If Xiomara Castro’s wide lead in Honduras’ presidential election holds, her leftist government could present challenges, but also opportunities for a Biden administration that has struggled with how to work on the country’s problems while keeping current President Juan Orlando Hernández at arm’s length.
There will be some painful history to overcome, primarily the U.S. government’s refusal to call the ouster of Castro’s husband José Manuel Zelaya in 2009 what it was — a military coup — and then proceeding to work closely with conservative National Party presidents who followed. And from the U.S. perspective, how Castro and Zelaya cozied up to then-Venezuela President Hugo Chávez.
Among the first to congratulate Castro on her success — even before Honduran electoral authorities — were the presidents of Cuba, Venezuela and Nicaragua, three of the hemisphere’s leftist authoritarians. The U.S. government has not commented on the election.
But over the course of her campaign, Castro sent signals that she is interested in working with the U.S. And notably Brian Nichols, U.S. Assistant Secretary of State for Western Hemisphere Affairs, visited Honduras last week ahead of the elections, sending a message that U.S. remained interested in Honduras.
With just over half of polling place tallies counted, Honduras’ National Electoral Council said Castro had 53% of the votes to Nasry Asfura of the National Party’s 33%.
Common ground between Castro and the U.S. government exists in at least three key areas: immigration, drug trafficking and corruption. And with tense relations prevailing between Washington and the leaders of El Salvador and Guatemala, the U.S. government could use a productive relationship with Honduras.
Despite opponents’ efforts to paint Castro as a communist, experts expect her to govern as a centrist with a desire to lift up Honduras’ poor while attracting foreign investment.
A speech Castro made to her Liberty and Re-foundation party in June remains one her clearest expressions of how she will navigate the U.S. relationship.
“In the first 100 days, we will execute and propose to the administration of President Joe Biden and Kamala Harris a plan to combat and address the true causes of migration,” Castro said.
Castro describes Hondurans’ emigration in terms of flight to escape inequality, corruption, poverty and violence. That sounds a lot like Harris’ assessment of the root causes the Biden administration wants to focus U.S. aid on.
But Castro also puts some of the blame on the U.S. government.
“I believe the Biden administration has an enormous opportunity to address the issue of migration,” Castro said in the June speech. “First, recognizing that they have part of the responsibility for what happens in our country,” she added, noting the 2009 coup.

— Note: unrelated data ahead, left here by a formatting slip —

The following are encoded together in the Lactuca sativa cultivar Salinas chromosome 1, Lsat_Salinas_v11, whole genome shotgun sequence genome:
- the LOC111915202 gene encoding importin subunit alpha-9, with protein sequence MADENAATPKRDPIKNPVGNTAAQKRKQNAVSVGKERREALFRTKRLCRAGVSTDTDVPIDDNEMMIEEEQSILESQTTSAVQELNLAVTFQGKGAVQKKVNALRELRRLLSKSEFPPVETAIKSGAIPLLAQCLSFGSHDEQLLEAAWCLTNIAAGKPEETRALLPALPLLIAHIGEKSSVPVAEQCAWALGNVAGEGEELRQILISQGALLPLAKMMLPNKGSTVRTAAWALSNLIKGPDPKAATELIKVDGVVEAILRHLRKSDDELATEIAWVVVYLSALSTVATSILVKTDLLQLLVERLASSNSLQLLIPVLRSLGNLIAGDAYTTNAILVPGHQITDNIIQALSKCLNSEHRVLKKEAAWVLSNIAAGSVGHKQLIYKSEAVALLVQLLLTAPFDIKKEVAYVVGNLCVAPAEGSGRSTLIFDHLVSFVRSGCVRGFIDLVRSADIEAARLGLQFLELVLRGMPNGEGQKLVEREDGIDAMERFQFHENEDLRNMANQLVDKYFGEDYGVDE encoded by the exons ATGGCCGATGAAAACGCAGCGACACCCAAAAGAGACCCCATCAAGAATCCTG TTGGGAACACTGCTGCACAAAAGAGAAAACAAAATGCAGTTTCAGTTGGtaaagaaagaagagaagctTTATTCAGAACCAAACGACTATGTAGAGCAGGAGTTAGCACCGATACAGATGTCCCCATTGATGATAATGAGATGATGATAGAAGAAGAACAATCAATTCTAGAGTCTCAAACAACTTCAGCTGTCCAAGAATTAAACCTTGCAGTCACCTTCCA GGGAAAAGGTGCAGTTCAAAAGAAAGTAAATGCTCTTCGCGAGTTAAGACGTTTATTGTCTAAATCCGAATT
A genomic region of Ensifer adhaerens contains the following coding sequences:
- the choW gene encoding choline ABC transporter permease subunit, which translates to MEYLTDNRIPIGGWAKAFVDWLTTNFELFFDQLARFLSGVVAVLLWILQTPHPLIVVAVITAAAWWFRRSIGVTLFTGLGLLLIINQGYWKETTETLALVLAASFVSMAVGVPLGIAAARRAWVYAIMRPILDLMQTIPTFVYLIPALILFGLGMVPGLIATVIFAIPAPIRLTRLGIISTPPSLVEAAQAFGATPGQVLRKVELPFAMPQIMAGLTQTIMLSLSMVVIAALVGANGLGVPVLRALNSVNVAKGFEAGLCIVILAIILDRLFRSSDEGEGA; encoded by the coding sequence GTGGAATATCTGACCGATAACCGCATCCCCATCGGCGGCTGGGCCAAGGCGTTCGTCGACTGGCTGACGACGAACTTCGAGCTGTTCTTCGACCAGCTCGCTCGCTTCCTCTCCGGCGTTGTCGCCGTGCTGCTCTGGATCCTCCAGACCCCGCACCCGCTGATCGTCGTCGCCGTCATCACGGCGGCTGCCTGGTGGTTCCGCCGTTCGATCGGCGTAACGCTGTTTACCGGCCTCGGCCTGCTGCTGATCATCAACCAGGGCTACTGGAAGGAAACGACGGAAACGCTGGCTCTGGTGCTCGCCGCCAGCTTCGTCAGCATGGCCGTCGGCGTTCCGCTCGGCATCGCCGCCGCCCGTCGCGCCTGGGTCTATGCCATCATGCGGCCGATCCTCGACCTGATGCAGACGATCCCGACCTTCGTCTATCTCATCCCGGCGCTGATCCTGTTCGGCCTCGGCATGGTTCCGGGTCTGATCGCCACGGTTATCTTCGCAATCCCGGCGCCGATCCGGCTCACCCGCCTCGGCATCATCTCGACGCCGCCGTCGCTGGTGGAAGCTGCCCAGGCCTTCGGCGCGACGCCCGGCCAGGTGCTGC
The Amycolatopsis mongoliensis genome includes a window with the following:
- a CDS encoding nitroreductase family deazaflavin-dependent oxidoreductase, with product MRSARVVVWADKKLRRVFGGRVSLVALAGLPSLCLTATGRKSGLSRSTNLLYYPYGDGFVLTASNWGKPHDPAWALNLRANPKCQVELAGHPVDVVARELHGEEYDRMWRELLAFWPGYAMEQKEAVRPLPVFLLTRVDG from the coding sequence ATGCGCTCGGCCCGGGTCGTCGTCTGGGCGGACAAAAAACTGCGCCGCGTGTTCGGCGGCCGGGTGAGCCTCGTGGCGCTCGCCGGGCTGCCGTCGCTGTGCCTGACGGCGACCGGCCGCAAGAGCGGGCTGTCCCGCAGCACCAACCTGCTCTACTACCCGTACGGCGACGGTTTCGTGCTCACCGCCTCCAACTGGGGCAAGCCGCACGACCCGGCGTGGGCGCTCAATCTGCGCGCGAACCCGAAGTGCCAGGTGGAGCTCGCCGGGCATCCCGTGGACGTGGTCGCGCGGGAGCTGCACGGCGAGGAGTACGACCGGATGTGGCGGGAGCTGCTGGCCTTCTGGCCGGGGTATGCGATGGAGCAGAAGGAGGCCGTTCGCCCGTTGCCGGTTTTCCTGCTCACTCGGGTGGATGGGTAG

“I think Xiomara Castro understands much better than the United States that if you want to address the immigration question, you have to address root causes,” said Dana Frank, a Honduras expert and professor of history emerita at the University of California, Santa Cruz. “And that means having a functioning economy. It means having a functioning state.”
Poverty has only deepened since the start of the COVID-19 pandemic.
As the Biden administration looks for ways to spur investment, help develop Honduras’ economy and create jobs so fewer people will feel the need to flee, “some of her priorities could fit well into what the administration is hoping to do,” said Maureen Meyer, vice president for Latin American Affairs at the Washington Office on Latin America, a human rights organization.
Meyer cautions that it is less clear how a U.S. proposal such as creating a Honduran border patrol would be received by Castro. And in the same June speech, Castro also said she wanted to open relations with China, another potential point of friction with the U.S. government.
Castro has hammered the outgoing Hernández administration for corruption. It was Hernández’s administration that let the Organization of American States’ anti-corruption mission in Honduras expire in 2020 after its work had touched some of the National Party’s lawmakers for alleged misuse of public funds.
She has said she’s interested in having an international anti-corruption mission return to Honduras. That combined with a strong, independent attorney general, could begin to tackle one of the country’s most profound problems.
“One of the key priorities for the Biden administration in its cooperation internationally, but specifically in Central America, is the rule of law and anti-corruption efforts,” Meyer said. Castro’s interest in the subject could re-open a door that Hernández had shut.
U.S. federal prosecutors have put one strain of that corruption under the microscope in drug trafficking cases that have reached up to high-ranking Honduran politicians.
The most notable was the conviction of Hernández’s brother, a former federal lawmaker, on drug trafficking charges that earned him a life sentence in the United States. In his trial and other cases, U.S. prosecutors have accused President Hernández of fueling his own political rise with money from drug traffickers. Hernández has not been charged and has denied the accusations.
U.S. prosecutors have also accused Zelaya of accepting money from drug traffickers, which he has denied.
Castro is fond of referring to Hernández’s government as a “narco dictatorship.”
At the end of her speech to supporters Sunday night, Castro made clear she wants a clean break of the bonds between government and drug traffickers.
“Get out war! Get out hate! Get out death squads! Get out corruption! Get out drug trafficking and organized crime,” Castro said. “No more poverty and misery in Honduras.”